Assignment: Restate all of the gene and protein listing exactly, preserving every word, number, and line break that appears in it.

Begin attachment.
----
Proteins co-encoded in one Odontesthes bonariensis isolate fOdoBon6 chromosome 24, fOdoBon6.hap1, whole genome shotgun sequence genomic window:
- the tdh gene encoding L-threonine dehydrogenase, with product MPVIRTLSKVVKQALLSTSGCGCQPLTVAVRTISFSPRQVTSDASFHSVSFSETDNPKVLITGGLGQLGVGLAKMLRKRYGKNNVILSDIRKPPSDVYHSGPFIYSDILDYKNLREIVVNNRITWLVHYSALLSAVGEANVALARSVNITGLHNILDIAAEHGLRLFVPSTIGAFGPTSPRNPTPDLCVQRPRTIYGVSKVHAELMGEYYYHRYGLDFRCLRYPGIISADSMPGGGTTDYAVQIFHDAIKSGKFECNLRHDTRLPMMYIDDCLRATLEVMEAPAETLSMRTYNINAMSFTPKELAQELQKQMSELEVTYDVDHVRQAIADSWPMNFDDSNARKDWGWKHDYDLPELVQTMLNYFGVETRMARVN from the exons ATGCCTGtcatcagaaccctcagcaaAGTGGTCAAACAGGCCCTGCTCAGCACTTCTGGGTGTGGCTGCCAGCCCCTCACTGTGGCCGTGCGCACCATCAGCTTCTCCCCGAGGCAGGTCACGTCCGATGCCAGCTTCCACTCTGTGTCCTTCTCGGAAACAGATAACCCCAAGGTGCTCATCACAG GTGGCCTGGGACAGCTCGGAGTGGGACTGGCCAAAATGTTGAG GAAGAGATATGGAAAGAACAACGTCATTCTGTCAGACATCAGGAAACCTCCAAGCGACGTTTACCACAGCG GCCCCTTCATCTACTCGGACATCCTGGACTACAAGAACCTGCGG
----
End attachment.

Proteins co-encoded in one Odontesthes bonariensis isolate fOdoBon6 chromosome 24, fOdoBon6.hap1, whole genome shotgun sequence genomic window:
- the tdh gene encoding L-threonine dehydrogenase, with product MPVIRTLSKVVKQALLSTSGCGCQPLTVAVRTISFSPRQVTSDASFHSVSFSETDNPKVLITGGLGQLGVGLAKMLRKRYGKNNVILSDIRKPPSDVYHSGPFIYSDILDYKNLREIVVNNRITWLVHYSALLSAVGEANVALARSVNITGLHNILDIAAEHGLRLFVPSTIGAFGPTSPRNPTPDLCVQRPRTIYGVSKVHAELMGEYYYHRYGLDFRCLRYPGIISADSMPGGGTTDYAVQIFHDAIKSGKFECNLRHDTRLPMMYIDDCLRATLEVMEAPAETLSMRTYNINAMSFTPKELAQELQKQMSELEVTYDVDHVRQAIADSWPMNFDDSNARKDWGWKHDYDLPELVQTMLNYFGVETRMARVN from the exons ATGCCTGtcatcagaaccctcagcaaAGTGGTCAAACAGGCCCTGCTCAGCACTTCTGGGTGTGGCTGCCAGCCCCTCACTGTGGCCGTGCGCACCATCAGCTTCTCCCCGAGGCAGGTCACGTCCGATGCCAGCTTCCACTCTGTGTCCTTCTCGGAAACAGATAACCCCAAGGTGCTCATCACAG GTGGCCTGGGACAGCTCGGAGTGGGACTGGCCAAAATGTTGAG GAAGAGATATGGAAAGAACAACGTCATTCTGTCAGACATCAGGAAACCTCCAAGCGACGTTTACCACAGCG GCCCCTTCATCTACTCGGACATCCTGGACTACAAGAACCTGCGG